World Number 1 Rafael Nadal claims a record 11th title at the Monte-Carlo Open, defeating Japan's Kei Nishikori in straight sets.

Welcome to this week’s edition of Catching Up With Tennis Pulse, and just as the sky is blue; Rafael Nadal continues to demonstrate why he’s the undisputed king of clay.

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Rolex Monte-Carlo Masters

Being the first of three ATP Masters 1000 events to be held on clay, the Monte-Carlo Masters attracts the world’s best tennis players, all vying for the opportunity to finish runner-up to Rafael Nadal. The Spaniard has maintained a stranglehold on the title, becoming the first player to win a record 10 titles at the (or any) event in 2017. Triumphant from 2005-12, then 2016-2017, his dominance was temporarily interrupted by Novak Djokovic (2013, 2015) and Stan Wawrinka (2014). I guess Nadal really enjoys playing there.

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Having breezed through to the final without dropping more than 5 games, the World No. 1 faced a resurgent Kei Nishikori. The Japanese star had been dealing with injury towards the end of 2017 and to begin the 2018 season. Being unseeded, not many would have expected the him to advance to his fourth Masters 1000 final.

However, Nishikori displayed the tenacity and skill that saw him rise as high as No. 4 in the rankings. He overcame tough resistance from Tomas Berdych, second seed Marin Cilic and third seed Alexander Zverev in the semifinal, dispatching of each in three grueling sets. His reward? Rafael Nadal in the final, as the defending champion brushed past Grigor Dimitrov in the other semifinal.

Nishikori was no match for the king of clay, as Nadal triumphed 6-3 6-2 in 1 hour 34 minutes to win an unprecedented 11th title. Additionally, the Spaniard now stands alone with 31 ATP Masters 1000 titles to his name, breaking the tie he held with Novak Djokovic who owns 30.

“Of course it is a special day for me.” Nadal said post-match. “Winning again this title here in Monte-Carlo means a lot, especially because it is the first tournament in the year that I finished. To have the victory in a Masters 1000, especially in Monte-Carlo, that for me is one of the most important ones in terms of personal feeling and in terms of history of our sport. I am very excited and very happy for everything.”

Nadal is now 11-1 this season, with his lone loss going to Marin Cilic in the quarterfinals of this year’s Australian Open. The Spaniard did skip Indian Wells and Miami, a wise decision on his part as he was at his devastating best in Monte-Carlo. Claiming his 76th career title, he also retains his spot as World No. 1, a position he has now held for 170 total weeks.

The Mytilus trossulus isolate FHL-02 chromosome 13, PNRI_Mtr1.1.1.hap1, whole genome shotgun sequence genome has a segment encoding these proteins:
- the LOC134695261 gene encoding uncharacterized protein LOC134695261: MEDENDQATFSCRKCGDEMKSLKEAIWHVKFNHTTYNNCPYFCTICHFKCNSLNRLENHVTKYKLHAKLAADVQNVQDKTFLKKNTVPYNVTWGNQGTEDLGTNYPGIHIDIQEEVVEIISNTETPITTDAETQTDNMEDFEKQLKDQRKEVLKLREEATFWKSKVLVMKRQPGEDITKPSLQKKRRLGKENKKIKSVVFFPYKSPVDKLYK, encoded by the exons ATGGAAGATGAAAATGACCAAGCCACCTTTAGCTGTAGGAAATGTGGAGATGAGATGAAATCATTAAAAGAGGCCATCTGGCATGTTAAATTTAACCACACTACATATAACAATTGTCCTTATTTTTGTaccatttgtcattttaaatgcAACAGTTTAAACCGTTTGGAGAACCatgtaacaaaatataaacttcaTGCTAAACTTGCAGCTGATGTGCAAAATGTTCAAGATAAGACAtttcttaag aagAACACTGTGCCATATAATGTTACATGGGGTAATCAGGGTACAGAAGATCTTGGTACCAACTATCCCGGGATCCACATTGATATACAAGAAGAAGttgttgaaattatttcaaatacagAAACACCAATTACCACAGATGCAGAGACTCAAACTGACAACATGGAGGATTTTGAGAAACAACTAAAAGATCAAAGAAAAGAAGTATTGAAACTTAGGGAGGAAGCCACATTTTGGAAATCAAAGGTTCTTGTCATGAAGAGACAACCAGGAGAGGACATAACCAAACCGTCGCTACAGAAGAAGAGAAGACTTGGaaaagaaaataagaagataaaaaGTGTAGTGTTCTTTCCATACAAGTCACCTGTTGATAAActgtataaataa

Kei Nishikori feels rejuvenated and ready to resume his assault on the ATP World Tour.

Nishikori, on the other hand, rises up fourteen spots to No. 22. The Japanese star looks to have recovered from the wrist injury that derailed his 2017 season and is looking forward to improving his level of play as the season progresses.

“This week is going to help a lot with my confidence,” revealed Nishikori. “I think I’ve been playing well this week, and I think I’m almost there, at my top level.”

Nishikori will compete at the Barcelona Open this week, where he has been drawn in the same quarter as Rafael Nadal and Novak Djokovic. The latter accepted a wildcard entry into the event and looks to finally have rediscovered some of the form that saw him dominate the ATP Tour a few years ago.

Djokovic entered Monte-Carlo on a three-match losing streak, but quickly dispatched of compatriot Dusan Lajovic in the opening round 6-0 6-1. He went on to defeat in-form Croat Borna Coric before falling to fifth seed Dominic Thiem 7-6(2) 2-6 3-6 in the third round.

“A lot of positives in this tournament. Three matches played. The last two matches have been almost two and a half hours, today three sets obviously against one of the best players in the world, especially on clay,” Djokovic said. “I’ve played some great tennis… Still some ups and downs. But every match here in Monte-Carlo had some periods of brilliance and the tennis that I really enjoyed, I wanted to play. That obviously gives me a lot of positive energy for what’s coming up.”

It is indeed an encouraging sign that the two-time former champion accepted a wildcard to Barcelona soon after his loss. This proves that Djokovic is eager to make up for lost time and build his confidence on the court.

Furthermore, the Serb claims that he doesn’t think about his surgically-repaired right elbow as much, stating that he played without pain during the tournament. Additionally, he has reunited with his former coach, Marian Vajda; and the two will work together throughout the clay-court season.

Image result for agassi sad gifWith the clay-court season now in full swing, Barcelona and Budapest are next on the itinerary. Nadal clinched a record 10th title in Barcelona last year, and he will likely make it 11 by the week’s end. Being in the same quarter as former champion Nishikori (2014, 2015) and Djokovic should make for some enticing match-ups and interesting speculation, but Nadal isn’t losing at home.

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Do you think Nadal will remain undefeated throughout the clay-court season? Just how far can Novak Djokovic go in his return to the professional tennis circuit? Leave your thoughts and comments below and be sure to follow us on